Saturday, March 8, 2014
Settlement in the pipeline for JPMorgan security case
An $11 billion national settlement is under discussion to resolve claims over JPMorgan's handling of mortgage-backed securities in the run-up to the recession, said a government official familiar with ongoing negotiations among bank, federal and state officials.
The Justice Department is taking the lead on the settlement, which would include $7 billion in cash and $4 billion in consumer relief, although the deal also would include states with claims against the bank, the official said.
The government has continued investigating JPMorgan over mortgage-backed securities, which lost value after a bubble in the housing market burst and helped spur the financial crisis.
Orders for durable goods slightly higher last month
Companies placed slightly more orders in August for U.S. long-lasting manufactured goods, stepping up demand for cars, trucks and machinery. Even with the gain, business spending on factory goods may not be strong enough to accelerate economic growth in the July-September quarter.
Orders for durable goods, items expected to last at least three years, increased 0.1 percent in August, the Commerce Department said Wednesday. That comes after orders plummeted 8.1 percent in July, which was largely because of a steep drop in volatile commercial aircraft orders.
Glitch in Apple Maps app sends drivers onto runway
A glitch in the Apple Maps app on newer iPhones and iPads guides people up to a runway at a major Alaska airport instead of sending them on the proper route to the terminal, an airport official said Wednesday.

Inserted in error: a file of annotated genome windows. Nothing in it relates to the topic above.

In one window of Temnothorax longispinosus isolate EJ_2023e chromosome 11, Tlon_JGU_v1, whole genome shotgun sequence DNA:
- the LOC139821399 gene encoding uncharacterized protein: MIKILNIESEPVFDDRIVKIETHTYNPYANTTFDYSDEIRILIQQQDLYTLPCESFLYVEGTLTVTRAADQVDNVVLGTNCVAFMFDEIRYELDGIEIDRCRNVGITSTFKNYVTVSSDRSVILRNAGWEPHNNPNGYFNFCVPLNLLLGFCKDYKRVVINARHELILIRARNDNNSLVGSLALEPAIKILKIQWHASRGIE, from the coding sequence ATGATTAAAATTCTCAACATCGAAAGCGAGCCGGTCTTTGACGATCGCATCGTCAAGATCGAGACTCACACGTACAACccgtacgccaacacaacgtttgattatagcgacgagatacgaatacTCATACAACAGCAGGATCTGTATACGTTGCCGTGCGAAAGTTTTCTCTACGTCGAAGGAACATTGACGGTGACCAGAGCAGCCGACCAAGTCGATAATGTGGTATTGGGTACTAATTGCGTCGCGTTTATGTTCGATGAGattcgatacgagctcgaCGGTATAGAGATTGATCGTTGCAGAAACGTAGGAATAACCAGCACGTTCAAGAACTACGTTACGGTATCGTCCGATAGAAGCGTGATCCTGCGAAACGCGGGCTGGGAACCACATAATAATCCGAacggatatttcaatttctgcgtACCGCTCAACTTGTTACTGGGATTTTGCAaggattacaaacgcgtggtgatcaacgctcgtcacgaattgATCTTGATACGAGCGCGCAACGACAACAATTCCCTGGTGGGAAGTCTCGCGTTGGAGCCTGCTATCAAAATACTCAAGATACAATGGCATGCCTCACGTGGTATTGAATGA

The map actually stops at the tarmac, but twice this month, wayward drivers have continued across an active runway at Fairbanks International Airport.
There were no injuries in either the Sept. 6 incident or the second one last Friday, mainly because they both happened early in the morning, between flights.
Americans step up buying new homes in August
Americans stepped up purchases of new homes in August after cutting back in July, suggesting that higher mortgage rates are not yet slowing the housing recovery.
Sales of new homes increased 7.9 percent last month to a seasonally adjusted annual rate of 421,000, the Commerce Department said Wednesday. That comes after sales plunged 14.1 percent in July to a 390,000 annual rate.
-- From news service reports